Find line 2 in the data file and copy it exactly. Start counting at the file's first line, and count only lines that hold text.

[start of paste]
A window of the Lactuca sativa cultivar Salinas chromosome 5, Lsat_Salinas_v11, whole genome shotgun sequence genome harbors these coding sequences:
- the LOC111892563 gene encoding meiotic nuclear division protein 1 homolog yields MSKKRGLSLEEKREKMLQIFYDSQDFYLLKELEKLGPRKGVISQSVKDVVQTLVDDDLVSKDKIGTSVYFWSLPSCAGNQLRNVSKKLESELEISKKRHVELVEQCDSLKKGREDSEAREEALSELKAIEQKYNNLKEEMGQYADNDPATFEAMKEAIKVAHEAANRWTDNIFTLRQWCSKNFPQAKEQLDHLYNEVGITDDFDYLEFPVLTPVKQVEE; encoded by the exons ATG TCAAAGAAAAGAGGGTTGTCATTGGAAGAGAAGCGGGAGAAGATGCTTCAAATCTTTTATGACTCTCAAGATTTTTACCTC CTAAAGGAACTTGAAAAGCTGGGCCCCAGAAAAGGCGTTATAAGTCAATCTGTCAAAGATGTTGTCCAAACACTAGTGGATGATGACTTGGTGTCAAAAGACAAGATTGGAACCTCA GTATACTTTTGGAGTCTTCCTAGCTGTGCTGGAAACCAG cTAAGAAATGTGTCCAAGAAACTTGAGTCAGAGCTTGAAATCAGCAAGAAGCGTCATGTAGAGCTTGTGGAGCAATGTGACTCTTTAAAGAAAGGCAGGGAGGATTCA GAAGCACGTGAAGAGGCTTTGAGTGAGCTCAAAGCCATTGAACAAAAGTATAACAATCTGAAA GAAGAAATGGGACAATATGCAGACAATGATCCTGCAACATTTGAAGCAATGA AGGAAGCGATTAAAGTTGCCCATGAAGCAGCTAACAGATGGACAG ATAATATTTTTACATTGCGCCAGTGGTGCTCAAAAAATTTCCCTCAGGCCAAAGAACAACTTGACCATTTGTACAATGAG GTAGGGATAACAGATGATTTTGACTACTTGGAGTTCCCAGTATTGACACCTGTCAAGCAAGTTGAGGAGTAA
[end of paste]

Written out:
- the LOC111892563 gene encoding meiotic nuclear division protein 1 homolog yields MSKKRGLSLEEKREKMLQIFYDSQDFYLLKELEKLGPRKGVISQSVKDVVQTLVDDDLVSKDKIGTSVYFWSLPSCAGNQLRNVSKKLESELEISKKRHVELVEQCDSLKKGREDSEAREEALSELKAIEQKYNNLKEEMGQYADNDPATFEAMKEAIKVAHEAANRWTDNIFTLRQWCSKNFPQAKEQLDHLYNEVGITDDFDYLEFPVLTPVKQVEE; encoded by the exons ATG TCAAAGAAAAGAGGGTTGTCATTGGAAGAGAAGCGGGAGAAGATGCTTCAAATCTTTTATGACTCTCAAGATTTTTACCTC CTAAAGGAACTTGAAAAGCTGGGCCCCAGAAAAGGCGTTATAAGTCAATCTGTCAAAGATGTTGTCCAAACACTAGTGGATGATGACTTGGTGTCAAAAGACAAGATTGGAACCTCA GTATACTTTTGGAGTCTTCCTAGCTGTGCTGGAAACCAG cTAAGAAATGTGTCCAAGAAACTTGAGTCAGAGCTTGAAATCAGCAAGAAGCGTCATGTAGAGCTTGTGGAGCAATGTGACTCTTTAAAGAAAGGCAGGGAGGATTCA GAAGCACGTGAAGAGGCTTTGAGTGAGCTCAAAGCCATTGAACAAAAGTATAACAATCTGAAA GAAGAAATGGGACAATATGCAGACAATGATCCTGCAACATTTGAAGCAATGA AGGAAGCGATTAAAGTTGCCCATGAAGCAGCTAACAGATGGACAG ATAATATTTTTACATTGCGCCAGTGGTGCTCAAAAAATTTCCCTCAGGCCAAAGAACAACTTGACCATTTGTACAATGAG GTAGGGATAACAGATGATTTTGACTACTTGGAGTTCCCAGTATTGACACCTGTCAAGCAAGTTGAGGAGTAA